Of course, TSA won't tell us what the procedures are for operating the S-1000, so there's really no way of knowing whether its being properly done unless TSA should again happen to idiotically place the entire manual on a public website.
Lobbying and contracts
L-3 communications spent large amounts of money on lobbying and campaign contributions to members of Congress in both parties. Former U.S. senator Al D'Amato from New York is a lobbyist for L-3. Rapiscan was able to CEO Deepak Chopra on Air Force 1 with President Obama on his recent India trip. By way, this is not THAT Deepak Chopra, but the OTHER Deepak Chopra. And, as is well known, the chief pimp for Rapiscan is former Homeland Security Maximum Leader Michael Chertoff.
L-3 Communications markets its current millimeter wave scanner as follows:
L-3’s ProVision uses harmless active millimeter wave technology. To help ensure privacy, the product generates an image that resembles a fuzzy photo negative with options to blur facial and private areas. Images cannot be stored and can be viewed in a remote location separate from the checkpoint. The ProVision reduces the need for pat-down searches, increases the speed of checkpoint security and makes correctional facility visits safer and more secure.
Rapiscan markets its S-1000 machine as follows:
The the two sided Rapiscan Secure 1000 Single Pose system eliminates the need for repositioning between front and back scans thereby increasing throughput.
In other words, Rapiscan is claiming that more people can be processing through the S-1000 than the L-3 ProVision because in the S-1000, the subject only needs to pose once.
Use and proposed use outside of airports
In March 2009, Cook County awarded L-3 communications a contract to install ten L-3 ProVision millimeter wave scanners at checkpoints within the Cook County Department of Corrections for the purpose of monitoring prisoner movements. In 2006 the New Jersey PATH authority conducted a two week trial of the full body imaging machines at the Jersey City subway station usiing millimeter wave devices. Officials reported that "the body's private areas were blurred". If so, the machines tested in 2006 would appear to be different from those in use now at TSA.
Samuel Plumeri Jr., the Port Authority Police superintendent, said the agency is "exploring innovative ways to protect passengers" at its facilities and is a willing partner in such ventures with DHS. Richard Canas, director of the state's Office of Homeland Security and Preparedness, praised yesterday's announcement for putting increased emphasis on rail security. "I think we can deal with (rail security) the same way we deal with airports," said Canas, referring to the extensive manpower and money given to aviation security in the wake of the Sept. 11, 2001, terrorist attacks. "But we need to focus on it.
Above, I noted that a nude 3D image is produced by the current generation of millimeter wave scanners. In April 2008, TSA claimed on its official propablog that for the millimeter wave scanners :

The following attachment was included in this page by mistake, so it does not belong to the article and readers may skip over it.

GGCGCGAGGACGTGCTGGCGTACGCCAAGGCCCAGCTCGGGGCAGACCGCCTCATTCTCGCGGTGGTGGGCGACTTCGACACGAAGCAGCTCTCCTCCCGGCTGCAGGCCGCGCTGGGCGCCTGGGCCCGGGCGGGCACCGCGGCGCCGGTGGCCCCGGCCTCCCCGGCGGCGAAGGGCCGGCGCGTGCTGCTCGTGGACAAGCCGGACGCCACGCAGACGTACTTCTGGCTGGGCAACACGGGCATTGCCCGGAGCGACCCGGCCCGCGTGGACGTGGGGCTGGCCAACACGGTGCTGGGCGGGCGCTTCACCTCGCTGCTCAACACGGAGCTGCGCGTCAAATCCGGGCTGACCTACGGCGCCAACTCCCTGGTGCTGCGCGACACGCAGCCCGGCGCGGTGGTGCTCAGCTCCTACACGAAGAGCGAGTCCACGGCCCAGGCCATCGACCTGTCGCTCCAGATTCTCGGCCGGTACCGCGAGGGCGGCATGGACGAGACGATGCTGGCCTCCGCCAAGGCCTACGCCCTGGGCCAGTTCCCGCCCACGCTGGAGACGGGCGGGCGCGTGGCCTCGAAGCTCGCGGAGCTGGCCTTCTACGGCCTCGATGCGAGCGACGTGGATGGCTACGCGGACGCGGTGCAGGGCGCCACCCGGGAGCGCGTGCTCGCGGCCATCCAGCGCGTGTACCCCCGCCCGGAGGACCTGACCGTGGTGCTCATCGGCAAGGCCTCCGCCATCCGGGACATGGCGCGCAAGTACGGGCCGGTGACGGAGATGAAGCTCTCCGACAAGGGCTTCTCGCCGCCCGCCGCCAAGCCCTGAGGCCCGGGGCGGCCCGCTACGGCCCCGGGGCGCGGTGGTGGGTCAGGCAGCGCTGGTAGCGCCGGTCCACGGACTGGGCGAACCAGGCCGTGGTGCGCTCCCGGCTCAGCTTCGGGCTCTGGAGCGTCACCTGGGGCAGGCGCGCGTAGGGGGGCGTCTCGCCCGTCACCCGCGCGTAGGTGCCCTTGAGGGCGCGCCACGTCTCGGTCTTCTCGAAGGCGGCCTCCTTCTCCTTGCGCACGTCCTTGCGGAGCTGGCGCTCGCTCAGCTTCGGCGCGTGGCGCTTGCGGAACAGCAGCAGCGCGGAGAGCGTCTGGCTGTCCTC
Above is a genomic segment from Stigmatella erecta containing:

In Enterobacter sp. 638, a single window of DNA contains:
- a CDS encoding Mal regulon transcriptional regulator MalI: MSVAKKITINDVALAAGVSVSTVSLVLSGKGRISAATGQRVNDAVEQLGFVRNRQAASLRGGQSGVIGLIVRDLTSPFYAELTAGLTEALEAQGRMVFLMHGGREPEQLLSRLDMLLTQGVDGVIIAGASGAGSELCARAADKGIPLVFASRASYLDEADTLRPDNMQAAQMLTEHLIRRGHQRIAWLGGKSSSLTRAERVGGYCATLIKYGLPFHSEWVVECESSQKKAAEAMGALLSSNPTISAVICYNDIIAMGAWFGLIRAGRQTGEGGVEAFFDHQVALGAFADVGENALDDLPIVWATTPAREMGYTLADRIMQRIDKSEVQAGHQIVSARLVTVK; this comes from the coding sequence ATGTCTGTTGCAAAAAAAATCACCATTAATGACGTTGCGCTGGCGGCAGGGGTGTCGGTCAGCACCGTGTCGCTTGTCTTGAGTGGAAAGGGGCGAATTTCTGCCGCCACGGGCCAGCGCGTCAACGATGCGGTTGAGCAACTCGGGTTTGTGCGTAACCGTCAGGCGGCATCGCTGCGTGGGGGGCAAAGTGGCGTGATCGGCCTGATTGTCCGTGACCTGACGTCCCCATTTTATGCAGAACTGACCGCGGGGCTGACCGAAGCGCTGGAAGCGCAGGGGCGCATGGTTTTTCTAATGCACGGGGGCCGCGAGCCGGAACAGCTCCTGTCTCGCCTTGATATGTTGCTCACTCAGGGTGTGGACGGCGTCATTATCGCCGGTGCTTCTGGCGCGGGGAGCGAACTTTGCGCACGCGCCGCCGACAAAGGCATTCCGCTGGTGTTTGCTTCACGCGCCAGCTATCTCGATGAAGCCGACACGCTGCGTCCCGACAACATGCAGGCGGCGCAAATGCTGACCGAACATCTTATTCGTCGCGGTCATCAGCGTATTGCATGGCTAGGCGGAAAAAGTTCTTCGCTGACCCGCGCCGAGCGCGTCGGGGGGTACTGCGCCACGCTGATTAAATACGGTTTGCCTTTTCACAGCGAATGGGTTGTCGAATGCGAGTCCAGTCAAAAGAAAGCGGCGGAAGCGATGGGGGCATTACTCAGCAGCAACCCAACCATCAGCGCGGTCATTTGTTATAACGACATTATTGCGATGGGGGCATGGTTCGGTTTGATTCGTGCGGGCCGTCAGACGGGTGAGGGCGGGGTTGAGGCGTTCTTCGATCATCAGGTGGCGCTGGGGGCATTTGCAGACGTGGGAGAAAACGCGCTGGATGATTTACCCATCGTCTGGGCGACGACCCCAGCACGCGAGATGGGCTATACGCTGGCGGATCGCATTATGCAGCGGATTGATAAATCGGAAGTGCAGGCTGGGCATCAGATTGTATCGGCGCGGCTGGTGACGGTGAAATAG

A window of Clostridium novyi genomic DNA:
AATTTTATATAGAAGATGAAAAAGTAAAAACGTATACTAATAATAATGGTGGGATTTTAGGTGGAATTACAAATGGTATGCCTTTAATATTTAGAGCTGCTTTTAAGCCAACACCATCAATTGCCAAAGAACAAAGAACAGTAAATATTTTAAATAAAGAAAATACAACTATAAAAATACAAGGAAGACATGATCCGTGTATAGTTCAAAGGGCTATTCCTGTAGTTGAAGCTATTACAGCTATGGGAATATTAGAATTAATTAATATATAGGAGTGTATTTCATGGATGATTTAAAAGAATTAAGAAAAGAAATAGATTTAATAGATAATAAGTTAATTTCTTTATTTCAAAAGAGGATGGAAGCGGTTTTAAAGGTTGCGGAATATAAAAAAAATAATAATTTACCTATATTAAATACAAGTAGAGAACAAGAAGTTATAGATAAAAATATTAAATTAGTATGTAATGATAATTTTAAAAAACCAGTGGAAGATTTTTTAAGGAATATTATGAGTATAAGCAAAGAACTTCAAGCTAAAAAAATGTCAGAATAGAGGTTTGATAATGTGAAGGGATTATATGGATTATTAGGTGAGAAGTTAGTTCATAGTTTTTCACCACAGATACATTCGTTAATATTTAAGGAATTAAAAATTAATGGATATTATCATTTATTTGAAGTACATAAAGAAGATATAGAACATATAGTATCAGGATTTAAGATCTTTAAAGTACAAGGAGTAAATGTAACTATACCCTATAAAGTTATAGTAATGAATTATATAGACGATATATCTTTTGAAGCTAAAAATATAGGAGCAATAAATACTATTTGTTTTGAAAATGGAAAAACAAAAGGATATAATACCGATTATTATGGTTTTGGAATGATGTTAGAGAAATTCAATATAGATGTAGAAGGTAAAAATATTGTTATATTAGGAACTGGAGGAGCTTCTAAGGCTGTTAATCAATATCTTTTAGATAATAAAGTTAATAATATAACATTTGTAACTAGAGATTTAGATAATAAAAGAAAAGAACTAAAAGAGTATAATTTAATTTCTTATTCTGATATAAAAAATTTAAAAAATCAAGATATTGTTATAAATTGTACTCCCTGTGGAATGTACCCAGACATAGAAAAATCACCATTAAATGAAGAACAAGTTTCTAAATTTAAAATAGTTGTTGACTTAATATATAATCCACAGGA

Multiple comments noted the following contradiction:
From the TSA webpage discussing Whole Body Imaging.........
The image will not be visible to the public, and the viewing TSO will not be permitted to bring any camera into the viewing area.
Why would TSA make the above statement if the image was not capable of showing considerable detail? Lack of Credibility and Integrity at TSA is a much larger questions. The Public does not trust you!
On it's L-3 Communications claims that privacy issues can be resolved by new "automated threat detection image-free technology", abbreviated ATD
Automatic Threat Detection feature addresses privacy concerns by eliminating the generation and review of images. Scan data is processed by software without human intervention to determine if any threats are present. Potential threat areas are then presented to the operator using a generic mannequin that resembles a human outline.
The "mannikin" actually shows up on the outside of the scan and looks like a rather creepy cartoon figure, but certainly it cannot be described as explicit in any way. Millimeter wave machines using ATD are in operation at Schiphol International Airport in Amsterdam, which is the largest airport in the Netherlands and is the 3rd largest airport by passenger volume in the world. L-3 Communications says that its ATD mannikin technology can be retrofitted to existing L-3 ProVision machines.
Rapiscan apparently doesn't have any technical solution comparable to the L-3 mannikin. Instead, they will rely people preferring the scan over the grope. Their marketing materials are quite frank:
Rapiscan Systems has also developed techniques to protect the privacy of the person being screened while enabling effective detection of threat items. In a recent study, 19 out of 20 people preferred a Secure 1000 scan to an invasive pat-down physical search.
For both machines, TSA prepared a privacy statement (dated 10/17/08) making the following privacy claims
While the equipment has the capability of collecting and storing an image, the image storage functions will be disabled by the manufacturer before the devices are placed in an airport and will not have the capability to be activated by operators. Images will be maintained on the screen only for as long as it takes to resolve any anomalies; if a TSO sees a suspicious area or prohibited item, the image will remain on the screen until the item is cleared either by the TSO recognizing the item on the screen, or by a physical screening by the TSO with the individual.